He ran to the end of the field behind a pile of logs, did what he had to do, and ran back out, unable to do his snap with his jacket in the way. I bent down, got him fixed up, and we re-joined Mike and Cara. Four or five pumpkins later, we got on the hay ride back, and our thoughts turned to thawing out as the sun sank into the western sky.

That's when I realized I didn't have my sunglasses. I tried to appear calm as I frantically patted every pocket of my denim jacket, checked down my shirt and rummaged through my purse, all while balancing pumpkins between my feet. My Maui Jim's, my favorite shades. A classic style that was just discontinued this summer!

Me: "I have to go back to the pumpkin field."

Mike: "Have you been drinking?"

Me: "I lost my sunglasses in the pumpkin field."

Mike: "The sun is going down, the field is full of vines. Did I mention I was tired of this day about three hours ago?"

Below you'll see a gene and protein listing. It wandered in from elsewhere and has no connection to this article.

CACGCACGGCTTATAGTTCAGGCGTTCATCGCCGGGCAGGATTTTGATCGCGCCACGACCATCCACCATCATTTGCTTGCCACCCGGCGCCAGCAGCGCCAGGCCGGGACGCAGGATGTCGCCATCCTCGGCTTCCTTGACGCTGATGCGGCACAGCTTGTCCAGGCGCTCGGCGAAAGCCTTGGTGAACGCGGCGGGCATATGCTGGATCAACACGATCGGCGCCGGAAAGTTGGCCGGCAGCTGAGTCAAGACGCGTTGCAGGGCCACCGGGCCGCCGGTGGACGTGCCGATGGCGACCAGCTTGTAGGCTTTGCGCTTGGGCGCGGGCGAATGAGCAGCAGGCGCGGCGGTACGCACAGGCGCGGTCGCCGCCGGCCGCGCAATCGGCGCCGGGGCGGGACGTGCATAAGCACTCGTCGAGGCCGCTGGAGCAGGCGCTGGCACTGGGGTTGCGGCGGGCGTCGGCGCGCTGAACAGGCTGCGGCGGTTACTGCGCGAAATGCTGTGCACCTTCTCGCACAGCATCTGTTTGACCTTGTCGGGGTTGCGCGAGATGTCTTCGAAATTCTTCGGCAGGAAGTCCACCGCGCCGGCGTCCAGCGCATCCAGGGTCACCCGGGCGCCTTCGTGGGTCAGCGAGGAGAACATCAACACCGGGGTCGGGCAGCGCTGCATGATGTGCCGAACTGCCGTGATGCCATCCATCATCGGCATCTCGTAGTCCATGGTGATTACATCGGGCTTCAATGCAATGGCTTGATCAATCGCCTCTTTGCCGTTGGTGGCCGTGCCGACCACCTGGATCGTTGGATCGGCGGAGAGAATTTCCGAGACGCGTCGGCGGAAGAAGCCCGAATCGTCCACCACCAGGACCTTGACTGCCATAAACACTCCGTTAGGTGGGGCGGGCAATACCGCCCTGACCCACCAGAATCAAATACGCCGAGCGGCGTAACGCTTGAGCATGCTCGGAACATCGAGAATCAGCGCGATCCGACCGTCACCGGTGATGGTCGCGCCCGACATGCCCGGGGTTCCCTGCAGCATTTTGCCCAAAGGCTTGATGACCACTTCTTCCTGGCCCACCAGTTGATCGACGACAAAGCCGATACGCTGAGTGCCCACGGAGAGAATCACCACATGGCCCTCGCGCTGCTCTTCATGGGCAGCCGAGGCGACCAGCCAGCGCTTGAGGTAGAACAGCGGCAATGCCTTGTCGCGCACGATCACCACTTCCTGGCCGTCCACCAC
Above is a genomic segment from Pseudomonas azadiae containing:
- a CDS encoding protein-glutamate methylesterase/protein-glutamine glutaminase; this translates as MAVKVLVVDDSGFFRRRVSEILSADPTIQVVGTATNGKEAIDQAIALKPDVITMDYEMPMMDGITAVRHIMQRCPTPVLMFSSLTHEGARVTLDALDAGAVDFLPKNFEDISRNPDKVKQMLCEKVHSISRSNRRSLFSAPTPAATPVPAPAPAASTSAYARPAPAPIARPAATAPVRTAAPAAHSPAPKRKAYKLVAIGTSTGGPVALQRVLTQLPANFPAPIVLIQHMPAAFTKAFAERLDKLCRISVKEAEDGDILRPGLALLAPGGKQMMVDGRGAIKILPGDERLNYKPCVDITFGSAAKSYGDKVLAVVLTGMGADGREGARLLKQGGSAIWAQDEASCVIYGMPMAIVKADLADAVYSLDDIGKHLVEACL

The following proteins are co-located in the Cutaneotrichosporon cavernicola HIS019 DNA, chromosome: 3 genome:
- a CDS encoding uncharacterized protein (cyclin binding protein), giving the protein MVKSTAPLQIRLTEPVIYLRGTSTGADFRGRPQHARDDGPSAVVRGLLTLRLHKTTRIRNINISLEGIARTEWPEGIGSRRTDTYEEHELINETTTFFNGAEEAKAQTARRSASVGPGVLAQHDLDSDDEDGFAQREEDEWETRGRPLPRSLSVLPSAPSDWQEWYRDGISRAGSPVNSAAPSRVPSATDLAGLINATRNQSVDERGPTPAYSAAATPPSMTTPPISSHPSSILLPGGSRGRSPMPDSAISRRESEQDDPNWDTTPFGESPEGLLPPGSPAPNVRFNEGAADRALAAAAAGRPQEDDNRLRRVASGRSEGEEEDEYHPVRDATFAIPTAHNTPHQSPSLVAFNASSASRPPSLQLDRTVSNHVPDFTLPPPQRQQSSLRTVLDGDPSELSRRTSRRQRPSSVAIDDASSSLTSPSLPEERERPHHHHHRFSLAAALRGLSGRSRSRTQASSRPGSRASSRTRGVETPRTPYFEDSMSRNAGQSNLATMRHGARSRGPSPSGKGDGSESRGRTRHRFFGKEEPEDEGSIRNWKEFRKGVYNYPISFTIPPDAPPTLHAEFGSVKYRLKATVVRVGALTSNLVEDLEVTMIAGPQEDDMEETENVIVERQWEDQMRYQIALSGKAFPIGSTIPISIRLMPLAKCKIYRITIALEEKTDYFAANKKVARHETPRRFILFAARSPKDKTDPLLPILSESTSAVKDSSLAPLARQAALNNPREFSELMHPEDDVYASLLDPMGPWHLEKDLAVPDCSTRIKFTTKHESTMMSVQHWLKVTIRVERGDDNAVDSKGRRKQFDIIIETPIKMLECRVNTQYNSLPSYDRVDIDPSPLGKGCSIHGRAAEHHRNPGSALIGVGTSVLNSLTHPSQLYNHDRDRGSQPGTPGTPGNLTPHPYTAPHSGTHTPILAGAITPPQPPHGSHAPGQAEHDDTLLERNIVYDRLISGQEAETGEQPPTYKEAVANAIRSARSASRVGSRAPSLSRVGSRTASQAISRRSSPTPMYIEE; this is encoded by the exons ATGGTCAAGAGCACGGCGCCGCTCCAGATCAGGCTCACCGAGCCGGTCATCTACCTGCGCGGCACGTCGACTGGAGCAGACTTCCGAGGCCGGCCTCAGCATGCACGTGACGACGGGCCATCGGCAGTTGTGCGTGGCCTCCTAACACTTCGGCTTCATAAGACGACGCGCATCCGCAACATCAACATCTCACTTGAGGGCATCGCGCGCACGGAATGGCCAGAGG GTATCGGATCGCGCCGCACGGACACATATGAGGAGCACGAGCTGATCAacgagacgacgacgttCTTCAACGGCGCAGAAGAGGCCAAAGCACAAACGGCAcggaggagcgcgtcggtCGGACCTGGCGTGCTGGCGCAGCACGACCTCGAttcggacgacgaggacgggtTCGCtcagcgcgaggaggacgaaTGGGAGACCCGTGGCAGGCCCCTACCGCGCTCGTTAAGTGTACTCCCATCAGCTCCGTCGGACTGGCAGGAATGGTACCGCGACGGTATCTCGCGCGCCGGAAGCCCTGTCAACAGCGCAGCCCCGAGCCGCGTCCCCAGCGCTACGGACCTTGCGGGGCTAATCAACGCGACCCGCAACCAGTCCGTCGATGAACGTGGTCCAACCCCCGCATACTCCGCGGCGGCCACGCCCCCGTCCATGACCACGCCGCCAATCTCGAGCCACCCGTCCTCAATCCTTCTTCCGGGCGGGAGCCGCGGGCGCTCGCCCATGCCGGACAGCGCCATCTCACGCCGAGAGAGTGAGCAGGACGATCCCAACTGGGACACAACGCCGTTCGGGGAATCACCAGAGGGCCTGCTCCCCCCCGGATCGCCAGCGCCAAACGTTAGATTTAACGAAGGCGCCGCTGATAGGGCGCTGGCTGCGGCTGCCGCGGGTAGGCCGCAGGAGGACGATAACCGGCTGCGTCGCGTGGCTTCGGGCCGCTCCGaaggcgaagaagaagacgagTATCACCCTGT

Well, we ALL got on the next ride out to punkin' patch. We ALL trampled around the vines and pumpkins. Mike and Ryan went to where Ryan relieved himself, but came up empty. Mike was like, "We have to leave. It's getting dark. This is a bust." He started railing about sunk costs and recovery probability.

I was like, "I'm checking that log pile one more time."

And there they were, right near the pile of logs. Frankly, I have no idea how Mike and Ry didn't STEP on them.

I was so grateful that when Ryan said he wanted to do the pumpkin bullseye when we got back to the farm, I was like, "Fine, do it."

...We couldn't just leave, could we?

The pumpkin bullseye was $1 a pop. You put mini pumpkins in a slingshot cable, pulled the cable back as far as you could, and let it rip, seeing if it could hit a board in the middle of a field.

Well, since the frost bite had gone to our brains, Cara and I decided we'd join Mike in pulling the slingshot. Mike goes, "We let go on 'three.' One (we strained backwards), two (we strai...)...." BOOM! He let go. Cara and I hit the ground. Every one of my fingernails was shredded. Cara was reeling with hay and dirt in her hair.

Me: "If that isn't a signal to get off this farm...."

We immediately headed to the nearest restaurant, with a bar.

Catherine Schetting Salfino